Advanced Study | Pediatrics Part Seven

Trauma: 20-40% of pediatric deaths due to trauma are preventable. Most common: Falls, then MVA, accidental injury, sports related injury, assaults/abuse.

  • Assessment: ABCs
  • Treatment: IV saline or LR for hypovolemia
  • Head trauma: most common cause of death because their big, heavy heads hit first. Manage airway, O2, intubate as necessary
  • Spinal Trauma: more flexible, lack of neck muscle, serious injury can occur without external signs of injury. 60-70% of pediatric neck fractures are at C1 or C2

Child Safety Seats: Cervical spine is still susceptible to maximum flexion. If child’s head sticks up over the seat, the head can hyperextend during a rear-end collision. Use the seat for immobilization unless the child is critically injured and will deteriorate. Inspect the seat for damage too. Then pad the body and head to prevent further movement.


Chest and Abdominal Trauma: more flexible, fractured ribs are associated with a high mortality rate due to the force required to break the ribs. Flail segments rare. Liver, kidney and spleen are most commonly injured. Treatment: O2, transport definitive care at the hospital.

Hypothermia: CBT below 95 F, 35 C. Children more susceptible due to large body surface area compare to weight. Look for signs and symptoms:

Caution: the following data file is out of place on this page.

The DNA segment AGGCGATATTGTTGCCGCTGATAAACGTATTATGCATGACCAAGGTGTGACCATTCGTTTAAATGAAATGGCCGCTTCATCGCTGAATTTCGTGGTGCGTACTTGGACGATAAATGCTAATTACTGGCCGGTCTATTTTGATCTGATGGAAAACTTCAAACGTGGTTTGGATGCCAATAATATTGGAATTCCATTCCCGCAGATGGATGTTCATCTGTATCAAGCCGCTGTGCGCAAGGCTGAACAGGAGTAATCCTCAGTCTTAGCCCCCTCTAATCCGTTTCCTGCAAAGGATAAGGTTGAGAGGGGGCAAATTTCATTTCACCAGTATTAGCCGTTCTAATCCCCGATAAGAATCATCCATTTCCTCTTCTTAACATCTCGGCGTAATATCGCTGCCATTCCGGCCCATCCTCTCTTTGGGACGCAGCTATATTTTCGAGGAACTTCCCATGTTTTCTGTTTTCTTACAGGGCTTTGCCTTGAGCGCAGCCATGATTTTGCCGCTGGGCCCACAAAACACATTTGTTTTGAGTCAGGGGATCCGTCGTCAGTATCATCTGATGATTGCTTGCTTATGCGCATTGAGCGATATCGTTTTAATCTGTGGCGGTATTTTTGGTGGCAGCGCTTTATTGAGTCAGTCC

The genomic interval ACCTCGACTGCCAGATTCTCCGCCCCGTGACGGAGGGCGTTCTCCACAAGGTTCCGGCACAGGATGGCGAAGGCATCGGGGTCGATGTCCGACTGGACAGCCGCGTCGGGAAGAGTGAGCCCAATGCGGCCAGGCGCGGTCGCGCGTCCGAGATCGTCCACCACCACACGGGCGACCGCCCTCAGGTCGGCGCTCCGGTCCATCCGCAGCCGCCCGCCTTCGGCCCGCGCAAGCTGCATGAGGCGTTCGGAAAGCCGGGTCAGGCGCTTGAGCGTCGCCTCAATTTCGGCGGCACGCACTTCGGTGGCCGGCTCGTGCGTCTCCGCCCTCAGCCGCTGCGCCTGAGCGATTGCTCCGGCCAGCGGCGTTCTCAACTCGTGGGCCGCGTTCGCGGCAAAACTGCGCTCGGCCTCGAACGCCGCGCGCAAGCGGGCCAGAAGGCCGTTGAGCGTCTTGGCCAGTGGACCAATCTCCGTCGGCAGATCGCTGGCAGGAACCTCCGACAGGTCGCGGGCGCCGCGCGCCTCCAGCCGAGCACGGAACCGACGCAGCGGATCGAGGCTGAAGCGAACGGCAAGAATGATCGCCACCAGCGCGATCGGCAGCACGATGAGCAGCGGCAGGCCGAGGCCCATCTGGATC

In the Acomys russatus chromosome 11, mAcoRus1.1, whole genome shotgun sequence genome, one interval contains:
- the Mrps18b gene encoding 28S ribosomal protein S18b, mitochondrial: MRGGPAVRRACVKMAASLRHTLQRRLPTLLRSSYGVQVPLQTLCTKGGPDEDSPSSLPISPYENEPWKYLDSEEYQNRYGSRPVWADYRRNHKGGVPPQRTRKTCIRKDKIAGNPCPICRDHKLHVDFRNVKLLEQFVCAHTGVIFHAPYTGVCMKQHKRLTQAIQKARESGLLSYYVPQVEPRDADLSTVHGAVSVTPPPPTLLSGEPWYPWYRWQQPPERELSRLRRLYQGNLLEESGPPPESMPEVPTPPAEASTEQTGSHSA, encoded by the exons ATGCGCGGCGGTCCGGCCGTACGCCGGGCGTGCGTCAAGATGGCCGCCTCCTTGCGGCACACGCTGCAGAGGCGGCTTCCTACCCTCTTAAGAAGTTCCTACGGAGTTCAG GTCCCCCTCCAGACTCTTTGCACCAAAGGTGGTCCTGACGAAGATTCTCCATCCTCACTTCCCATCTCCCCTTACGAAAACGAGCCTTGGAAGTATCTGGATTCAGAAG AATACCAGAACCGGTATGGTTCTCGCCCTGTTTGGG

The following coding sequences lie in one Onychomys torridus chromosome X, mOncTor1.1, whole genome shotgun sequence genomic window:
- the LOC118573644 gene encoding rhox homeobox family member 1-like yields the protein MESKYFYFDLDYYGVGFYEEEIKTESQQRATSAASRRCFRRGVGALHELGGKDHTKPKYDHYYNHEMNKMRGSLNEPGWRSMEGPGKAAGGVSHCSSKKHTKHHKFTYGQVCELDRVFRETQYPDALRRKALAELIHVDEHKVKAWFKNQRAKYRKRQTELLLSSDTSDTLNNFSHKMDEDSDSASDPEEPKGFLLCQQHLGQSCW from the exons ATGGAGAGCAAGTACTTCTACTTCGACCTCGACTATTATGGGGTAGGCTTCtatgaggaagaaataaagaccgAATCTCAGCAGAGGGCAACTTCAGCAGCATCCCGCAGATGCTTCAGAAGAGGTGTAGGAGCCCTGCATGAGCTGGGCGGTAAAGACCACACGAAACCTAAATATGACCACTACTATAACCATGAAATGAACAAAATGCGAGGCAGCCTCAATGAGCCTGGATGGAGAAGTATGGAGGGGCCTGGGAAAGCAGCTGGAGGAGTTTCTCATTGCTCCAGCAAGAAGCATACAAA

• 95 degrees – Shivering, increased resps, may be alert
  • 90 degrees – Muscular ridgity, decreased resp rate, atrial fibrillation, impaired cognition, loss of dexterity
  • 86 degrees – Decreased cerebral blood flow, tachycardia, tachypnea, supraventricular dysrhythmia
  • 80 degrees – bradycardia, bradypnea, V-fib, decreased O2 uptake, rigid extremities, metabolic rate decreased by 50%
  • 77 – hypotension, blood to kidneys reduced 30%
  • 68 – unconscious, no reflexes, unresponsive pupils etc.

Treatment: move to warm environment asap, warm blankets, maintain airway, high flow O2, CPR if no pulse, if heart rate, handle gently to prevent V-Fib. Use heat packs, but don’t let them directly touch the skin

Drowning: third leading preventable cause of death. 2,000 annually. Focus on ABCs. Do not intubate a child that has been submerged but has a heart rate – stimulating the vagus nerve may cause asystole.

  • Water rescue: distress in water but is alert
  • Submersion: water-related distress, transported to ER
  • Drowning: considered fatal. Drowning-related death is if they die within 24 hours

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